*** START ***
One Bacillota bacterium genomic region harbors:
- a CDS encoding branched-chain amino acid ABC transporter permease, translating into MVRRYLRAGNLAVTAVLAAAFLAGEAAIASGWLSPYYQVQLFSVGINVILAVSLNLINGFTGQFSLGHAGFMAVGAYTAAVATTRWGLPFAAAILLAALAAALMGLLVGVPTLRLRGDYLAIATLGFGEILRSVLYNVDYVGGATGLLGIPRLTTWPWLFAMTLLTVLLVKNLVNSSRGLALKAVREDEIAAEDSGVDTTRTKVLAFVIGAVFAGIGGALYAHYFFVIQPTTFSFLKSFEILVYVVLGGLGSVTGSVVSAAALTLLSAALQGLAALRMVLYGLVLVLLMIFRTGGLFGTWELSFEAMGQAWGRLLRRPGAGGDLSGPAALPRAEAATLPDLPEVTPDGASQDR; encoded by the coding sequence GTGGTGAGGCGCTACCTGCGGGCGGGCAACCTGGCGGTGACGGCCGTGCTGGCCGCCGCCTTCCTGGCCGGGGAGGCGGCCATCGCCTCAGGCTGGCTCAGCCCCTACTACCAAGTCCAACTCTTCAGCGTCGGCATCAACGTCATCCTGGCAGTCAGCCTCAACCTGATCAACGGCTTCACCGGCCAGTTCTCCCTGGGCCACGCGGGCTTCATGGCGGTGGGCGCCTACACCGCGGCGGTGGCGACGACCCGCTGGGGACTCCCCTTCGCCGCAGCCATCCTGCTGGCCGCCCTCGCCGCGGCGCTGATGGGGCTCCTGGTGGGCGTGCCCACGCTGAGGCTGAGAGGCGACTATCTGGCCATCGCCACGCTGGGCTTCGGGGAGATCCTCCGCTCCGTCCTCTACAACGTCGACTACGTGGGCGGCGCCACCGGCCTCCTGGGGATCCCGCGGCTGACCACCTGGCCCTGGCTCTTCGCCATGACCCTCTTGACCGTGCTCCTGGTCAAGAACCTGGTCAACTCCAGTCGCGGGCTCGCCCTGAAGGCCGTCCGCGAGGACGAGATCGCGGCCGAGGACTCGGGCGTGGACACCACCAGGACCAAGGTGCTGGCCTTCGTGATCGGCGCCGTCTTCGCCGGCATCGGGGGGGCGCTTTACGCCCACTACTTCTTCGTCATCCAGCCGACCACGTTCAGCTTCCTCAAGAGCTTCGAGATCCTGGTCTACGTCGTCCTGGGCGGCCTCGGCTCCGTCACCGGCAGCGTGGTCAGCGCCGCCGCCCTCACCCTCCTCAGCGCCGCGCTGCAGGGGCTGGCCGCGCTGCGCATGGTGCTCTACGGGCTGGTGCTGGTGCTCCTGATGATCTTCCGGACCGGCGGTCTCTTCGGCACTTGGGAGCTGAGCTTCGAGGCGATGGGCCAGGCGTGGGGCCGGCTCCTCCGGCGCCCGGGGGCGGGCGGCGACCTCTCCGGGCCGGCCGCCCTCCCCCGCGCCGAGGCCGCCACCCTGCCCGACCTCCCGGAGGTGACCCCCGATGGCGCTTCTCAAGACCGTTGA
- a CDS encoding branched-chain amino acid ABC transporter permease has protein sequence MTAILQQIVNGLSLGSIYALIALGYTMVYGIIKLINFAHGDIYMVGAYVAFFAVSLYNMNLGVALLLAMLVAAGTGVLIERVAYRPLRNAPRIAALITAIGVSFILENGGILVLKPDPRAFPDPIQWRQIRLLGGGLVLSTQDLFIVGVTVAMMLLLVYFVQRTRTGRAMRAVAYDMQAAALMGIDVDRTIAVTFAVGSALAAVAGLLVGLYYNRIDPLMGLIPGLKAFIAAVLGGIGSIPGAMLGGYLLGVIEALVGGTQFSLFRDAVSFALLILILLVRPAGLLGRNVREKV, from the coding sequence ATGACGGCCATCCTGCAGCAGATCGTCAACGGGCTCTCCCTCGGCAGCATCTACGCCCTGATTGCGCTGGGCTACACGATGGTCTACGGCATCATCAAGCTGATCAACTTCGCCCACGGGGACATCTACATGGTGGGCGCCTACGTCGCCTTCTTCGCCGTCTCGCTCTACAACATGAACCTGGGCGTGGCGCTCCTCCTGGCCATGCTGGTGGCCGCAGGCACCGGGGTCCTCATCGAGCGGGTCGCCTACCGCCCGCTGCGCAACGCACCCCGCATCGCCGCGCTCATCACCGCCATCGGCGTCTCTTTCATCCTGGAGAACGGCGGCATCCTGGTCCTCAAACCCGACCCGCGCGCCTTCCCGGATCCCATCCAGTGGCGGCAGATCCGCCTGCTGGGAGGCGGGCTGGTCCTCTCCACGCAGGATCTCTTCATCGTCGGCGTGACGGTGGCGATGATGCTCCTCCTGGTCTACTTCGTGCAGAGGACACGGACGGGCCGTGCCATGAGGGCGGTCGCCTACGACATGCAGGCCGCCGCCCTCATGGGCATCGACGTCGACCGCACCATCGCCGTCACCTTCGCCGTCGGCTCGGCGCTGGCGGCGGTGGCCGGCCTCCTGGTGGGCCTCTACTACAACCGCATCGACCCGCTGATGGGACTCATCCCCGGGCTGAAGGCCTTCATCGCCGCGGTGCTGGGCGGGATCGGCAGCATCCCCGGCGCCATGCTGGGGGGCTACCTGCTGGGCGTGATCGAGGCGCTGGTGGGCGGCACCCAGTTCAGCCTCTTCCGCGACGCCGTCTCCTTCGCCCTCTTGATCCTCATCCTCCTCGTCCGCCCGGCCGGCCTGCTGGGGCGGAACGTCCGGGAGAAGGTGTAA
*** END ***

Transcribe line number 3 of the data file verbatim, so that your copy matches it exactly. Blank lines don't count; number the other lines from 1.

- a CDS encoding branched-chain amino acid ABC transporter permease has protein sequence MTAILQQIVNGLSLGSIYALIALGYTMVYGIIKLINFAHGDIYMVGAYVAFFAVSLYNMNLGVALLLAMLVAAGTGVLIERVAYRPLRNAPRIAALITAIGVSFILENGGILVLKPDPRAFPDPIQWRQIRLLGGGLVLSTQDLFIVGVTVAMMLLLVYFVQRTRTGRAMRAVAYDMQAAALMGIDVDRTIAVTFAVGSALAAVAGLLVGLYYNRIDPLMGLIPGLKAFIAAVLGGIGSIPGAMLGGYLLGVIEALVGGTQFSLFRDAVSFALLILILLVRPAGLLGRNVREKV, from the coding sequence ATGACGGCCATCCTGCAGCAGATCGTCAACGGGCTCTCCCTCGGCAGCATCTACGCCCTGATTGCGCTGGGCTACACGATGGTCTACGGCATCATCAAGCTGATCAACTTCGCCCACGGGGACATCTACATGGTGGGCGCCTACGTCGCCTTCTTCGCCGTCTCGCTCTACAACATGAACCTGGGCGTGGCGCTCCTCCTGGCCATGCTGGTGGCCGCAGGCACCGGGGTCCTCATCGAGCGGGTCGCCTACCGCCCGCTGCGCAACGCACCCCGCATCGCCGCGCTCATCACCGCCATCGGCGTCTCTTTCATCCTGGAGAACGGCGGCATCCTGGTCCTCAAACCCGACCCGCGCGCCTTCCCGGATCCCATCCAGTGGCGGCAGATCCGCCTGCTGGGAGGCGGGCTGGTCCTCTCCACGCAGGATCTCTTCATCGTCGGCGTGACGGTGGCGATGATGCTCCTCCTGGTCTACTTCGTGCAGAGGACACGGACGGGCCGTGCCATGAGGGCGGTCGCCTACGACATGCAGGCCGCCGCCCTCATGGGCATCGACGTCGACCGCACCATCGCCGTCACCTTCGCCGTCGGCTCGGCGCTGGCGGCGGTGGCCGGCCTCCTGGTGGGCCTCTACTACAACCGCATCGACCCGCTGATGGGACTCATCCCCGGGCTGAAGGCCTTCATCGCCGCGGTGCTGGGCGGGATCGGCAGCATCCCCGGCGCCATGCTGGGGGGCTACCTGCTGGGCGTGATCGAGGCGCTGGTGGGCGGCACCCAGTTCAGCCTCTTCCGCGACGCCGTCTCCTTCGCCCTCTTGATCCTCATCCTCCTCGTCCGCCCGGCCGGCCTGCTGGGGCGGAACGTCCGGGAGAAGGTGTAA